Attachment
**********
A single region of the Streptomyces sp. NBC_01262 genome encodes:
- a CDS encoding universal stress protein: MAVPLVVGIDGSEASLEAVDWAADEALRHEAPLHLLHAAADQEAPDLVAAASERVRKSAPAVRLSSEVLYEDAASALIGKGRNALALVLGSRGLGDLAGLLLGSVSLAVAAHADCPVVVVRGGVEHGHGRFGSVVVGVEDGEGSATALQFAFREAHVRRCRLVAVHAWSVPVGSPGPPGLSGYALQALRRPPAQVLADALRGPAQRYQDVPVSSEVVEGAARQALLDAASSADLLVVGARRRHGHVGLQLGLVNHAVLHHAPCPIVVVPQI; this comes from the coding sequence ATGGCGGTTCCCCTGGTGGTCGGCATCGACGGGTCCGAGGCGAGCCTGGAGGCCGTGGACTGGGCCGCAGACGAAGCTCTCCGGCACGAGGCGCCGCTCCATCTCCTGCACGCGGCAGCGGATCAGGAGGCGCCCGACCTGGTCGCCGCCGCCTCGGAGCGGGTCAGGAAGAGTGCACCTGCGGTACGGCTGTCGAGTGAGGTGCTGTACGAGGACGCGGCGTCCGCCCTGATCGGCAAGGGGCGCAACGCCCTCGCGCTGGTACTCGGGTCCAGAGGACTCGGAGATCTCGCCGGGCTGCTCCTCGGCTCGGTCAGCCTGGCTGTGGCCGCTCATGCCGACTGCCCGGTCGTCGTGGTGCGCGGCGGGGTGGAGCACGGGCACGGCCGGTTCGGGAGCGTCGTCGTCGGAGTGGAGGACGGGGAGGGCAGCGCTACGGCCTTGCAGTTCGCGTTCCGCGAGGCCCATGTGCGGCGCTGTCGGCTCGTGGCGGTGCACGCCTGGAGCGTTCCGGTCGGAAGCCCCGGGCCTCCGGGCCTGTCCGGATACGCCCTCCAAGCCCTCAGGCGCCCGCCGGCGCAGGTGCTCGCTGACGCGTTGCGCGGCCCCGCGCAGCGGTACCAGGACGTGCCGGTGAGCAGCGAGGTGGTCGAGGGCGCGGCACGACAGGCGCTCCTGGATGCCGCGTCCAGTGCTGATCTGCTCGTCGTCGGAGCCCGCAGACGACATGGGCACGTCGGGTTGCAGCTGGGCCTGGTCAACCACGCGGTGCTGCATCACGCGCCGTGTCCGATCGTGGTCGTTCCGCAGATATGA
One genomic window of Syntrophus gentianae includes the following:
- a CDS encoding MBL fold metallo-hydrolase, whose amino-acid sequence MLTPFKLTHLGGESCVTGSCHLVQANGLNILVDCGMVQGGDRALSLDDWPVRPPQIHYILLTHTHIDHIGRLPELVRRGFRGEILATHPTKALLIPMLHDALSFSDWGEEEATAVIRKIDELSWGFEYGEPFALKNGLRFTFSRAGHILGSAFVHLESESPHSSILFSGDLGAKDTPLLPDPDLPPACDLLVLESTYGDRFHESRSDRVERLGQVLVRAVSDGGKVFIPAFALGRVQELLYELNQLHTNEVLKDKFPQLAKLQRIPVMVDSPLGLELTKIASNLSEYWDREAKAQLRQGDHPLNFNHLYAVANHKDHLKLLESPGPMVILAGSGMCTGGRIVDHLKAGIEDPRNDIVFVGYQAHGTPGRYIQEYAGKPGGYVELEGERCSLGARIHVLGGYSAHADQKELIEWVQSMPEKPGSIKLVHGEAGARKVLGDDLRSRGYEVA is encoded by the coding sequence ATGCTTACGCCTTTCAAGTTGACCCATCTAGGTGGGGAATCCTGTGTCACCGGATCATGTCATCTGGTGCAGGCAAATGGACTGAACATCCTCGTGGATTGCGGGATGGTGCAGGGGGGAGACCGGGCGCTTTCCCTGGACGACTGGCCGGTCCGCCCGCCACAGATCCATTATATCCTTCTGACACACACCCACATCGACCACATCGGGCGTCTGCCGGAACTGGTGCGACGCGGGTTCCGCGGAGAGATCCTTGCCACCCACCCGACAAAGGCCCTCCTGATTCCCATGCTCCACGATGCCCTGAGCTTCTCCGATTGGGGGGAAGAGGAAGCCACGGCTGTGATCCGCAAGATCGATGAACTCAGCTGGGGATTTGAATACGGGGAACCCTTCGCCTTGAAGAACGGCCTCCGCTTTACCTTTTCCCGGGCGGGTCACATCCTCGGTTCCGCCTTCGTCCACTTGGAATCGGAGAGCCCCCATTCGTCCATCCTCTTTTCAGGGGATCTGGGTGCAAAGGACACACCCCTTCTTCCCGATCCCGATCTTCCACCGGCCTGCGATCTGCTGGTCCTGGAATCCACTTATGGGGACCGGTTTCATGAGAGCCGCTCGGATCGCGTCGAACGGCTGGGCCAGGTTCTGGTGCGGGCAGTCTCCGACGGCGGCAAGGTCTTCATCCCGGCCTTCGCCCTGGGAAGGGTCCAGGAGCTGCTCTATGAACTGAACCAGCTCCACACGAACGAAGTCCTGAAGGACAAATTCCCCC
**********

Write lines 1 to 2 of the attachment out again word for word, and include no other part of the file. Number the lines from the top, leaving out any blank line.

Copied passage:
A single region of the Streptomyces sp. NBC_01262 genome encodes:
- a CDS encoding universal stress protein: MAVPLVVGIDGSEASLEAVDWAADEALRHEAPLHLLHAAADQEAPDLVAAASERVRKSAPAVRLSSEVLYEDAASALIGKGRNALALVLGSRGLGDLAGLLLGSVSLAVAAHADCPVVVVRGGVEHGHGRFGSVVVGVEDGEGSATALQFAFREAHVRRCRLVAVHAWSVPVGSPGPPGLSGYALQALRRPPAQVLADALRGPAQRYQDVPVSSEVVEGAARQALLDAASSADLLVVGARRRHGHVGLQLGLVNHAVLHHAPCPIVVVPQI; this comes from the coding sequence ATGGCGGTTCCCCTGGTGGTCGGCATCGACGGGTCCGAGGCGAGCCTGGAGGCCGTGGACTGGGCCGCAGACGAAGCTCTCCGGCACGAGGCGCCGCTCCATCTCCTGCACGCGGCAGCGGATCAGGAGGCGCCCGACCTGGTCGCCGCCGCCTCGGAGCGGGTCAGGAAGAGTGCACCTGCGGTACGGCTGTCGAGTGAGGTGCTGTACGAGGACGCGGCGTCCGCCCTGATCGGCAAGGGGCGCAACGCCCTCGCGCTGGTACTCGGGTCCAGAGGACTCGGAGATCTCGCCGGGCTGCTCCTCGGCTCGGTCAGCCTGGCTGTGGCCGCTCATGCCGACTGCCCGGTCGTCGTGGTGCGCGGCGGGGTGGAGCACGGGCACGGCCGGTTCGGGAGCGTCGTCGTCGGAGTGGAGGACGGGGAGGGCAGCGCTACGGCCTTGCAGTTCGCGTTCCGCGAGGCCCATGTGCGGCGCTGTCGGCTCGTGGCGGTGCACGCCTGGAGCGTTCCGGTCGGAAGCCCCGGGCCTCCGGGCCTGTCCGGATACGCCCTCCAAGCCCTCAGGCGCCCGCCGGCGCAGGTGCTCGCTGACGCGTTGCGCGGCCCCGCGCAGCGGTACCAGGACGTGCCGGTGAGCAGCGAGGTGGTCGAGGGCGCGGCACGACAGGCGCTCCTGGATGCCGCGTCCAGTGCTGATCTGCTCGTCGTCGGAGCCCGCAGACGACATGGGCACGTCGGGTTGCAGCTGGGCCTGGTCAACCACGCGGTGCTGCATCACGCGCCGTGTCCGATCGTGGTCGTTCCGCAGATATGA